© 2023
NPR for Northern Colorado
Play Live Radio
Next Up:
Available On Air Stations

ASSET Rally At The Capitol Hopes That 7th Time Is a Charm For Tuition Bill

Bente Birkeland

About a hundred people rallied at the state capitol Tuesday in support of a measure to give illegal immigrants who graduate from Colorado high schools in state college tuition.

They expect the bill to pass this time around now that Democrats control both chambers of the state legislature even though similar measures have failed in the past. This marks the 7th time the tuition measure has come before lawmakers. Just like in years past, to qualify for in-state tuition a student must have attended a Colorado high school for at least three years and be accepted to college within a year of graduation.

Students would also have to sign an affidavit pledging to seek citizenship.

Anna Calderon’s family came to the U.S. when she was just three years old. She says she can’t afford to go to college after graduating from high school in 2011. “We have to go on with our lives and if we don’t go to school now…. when?” says Calderon. “With broken hearts we had to put our dreams on hold. We’re tired of waiting.”

One of the main sponsors of senate bill 33 is Democratic senator Michael Johnston of Denver. He’s a former high school principal and says the lack of access to higher education for undocumented students has a big impact on learning.

“When the two last valedictorians at a high school in my district are right now flipping burgers at a fast food joint and you try to tell a 7th, 6th, or 5th grader why they should come in every day and work hard so it’s possible to get a diploma one day to…flip burgers? That is a hard argument to make.”

The tuition bill has been divisive. Last year only one GOP lawmaker voted for the bill, and he was term limited. Many Republicans say they feel sympathy for the students, but also say the bill would violate federal law and encourage illegal behavior.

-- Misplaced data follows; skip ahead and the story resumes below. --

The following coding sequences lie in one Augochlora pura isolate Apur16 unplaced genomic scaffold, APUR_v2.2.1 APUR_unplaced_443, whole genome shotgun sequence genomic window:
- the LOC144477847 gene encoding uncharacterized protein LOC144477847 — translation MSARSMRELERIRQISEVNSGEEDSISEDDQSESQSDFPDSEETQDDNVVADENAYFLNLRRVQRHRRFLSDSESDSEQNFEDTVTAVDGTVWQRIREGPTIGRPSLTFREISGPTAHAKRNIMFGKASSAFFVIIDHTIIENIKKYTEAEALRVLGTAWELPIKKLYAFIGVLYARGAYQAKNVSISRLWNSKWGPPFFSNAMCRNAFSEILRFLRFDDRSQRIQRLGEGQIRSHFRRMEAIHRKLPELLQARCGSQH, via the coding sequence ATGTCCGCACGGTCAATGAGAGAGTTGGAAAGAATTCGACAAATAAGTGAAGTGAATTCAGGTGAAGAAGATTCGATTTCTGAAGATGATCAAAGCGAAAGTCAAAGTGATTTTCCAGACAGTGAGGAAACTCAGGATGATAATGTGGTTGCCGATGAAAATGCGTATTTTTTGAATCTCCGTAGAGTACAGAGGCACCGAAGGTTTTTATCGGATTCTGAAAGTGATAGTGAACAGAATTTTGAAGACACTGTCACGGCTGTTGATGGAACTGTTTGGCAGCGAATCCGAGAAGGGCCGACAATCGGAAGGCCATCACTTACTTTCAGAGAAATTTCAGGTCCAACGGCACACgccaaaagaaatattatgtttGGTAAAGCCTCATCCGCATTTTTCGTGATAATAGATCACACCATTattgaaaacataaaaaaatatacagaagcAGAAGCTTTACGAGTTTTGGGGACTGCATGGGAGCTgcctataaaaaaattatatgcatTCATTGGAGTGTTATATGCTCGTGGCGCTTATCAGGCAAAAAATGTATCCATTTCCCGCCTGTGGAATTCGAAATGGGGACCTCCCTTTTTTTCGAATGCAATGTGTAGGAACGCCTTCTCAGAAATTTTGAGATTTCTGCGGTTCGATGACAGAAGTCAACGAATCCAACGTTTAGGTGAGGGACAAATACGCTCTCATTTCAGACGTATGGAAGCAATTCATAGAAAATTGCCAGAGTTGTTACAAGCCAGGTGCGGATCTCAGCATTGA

Senate minority leader Bill Cadman of Colorado Springs says he’ll once again be a no vote.

“We already have a law that Democrats sponsored that prohibited undocumented residents from accessing benefits at the state or county level. So it’s interesting to see now that Democrats are trying to unwind what they actually started.”

While the GOP has been cool to the tuition bill, Democrats say they’re seeing some positive movement this year. So far, Freshman Republican senator Larry Crowder of Alamosa is the first GOP legislator to come out in favor of the bill. “I do support the concept. I believe if an individual has went through our school system we’ve already got that investment in him,” says Crowder. “My ultimate goal is we have an issue where we want people to become legalized.”

When Governor John Hickenlooper called for the bill’s passage in his state of the state address, Crowder went so far as to stand with Democrats. “One Democrat came up to me afterwards and said that was brave. I was like why is it brave? It’s not brave to do the right thing.”

Proponents were all but giddy at a rally to unveil the bill at the state capitol on Tuesday, knowing its passage was almost a sure thing. Sponsors say they hope to move the measure through the legislature quickly. The first hearing will be held later this month.

Bente Birkeland has been reporting on state legislative issues for KUNC and Rocky Mountain Community Radio since 2006. Originally, from Minnesota, Bente likes to hike and ski in her spare time. She keeps track of state politics throughout the year but is especially busy during the annual legislative session from January through early May.
Related Content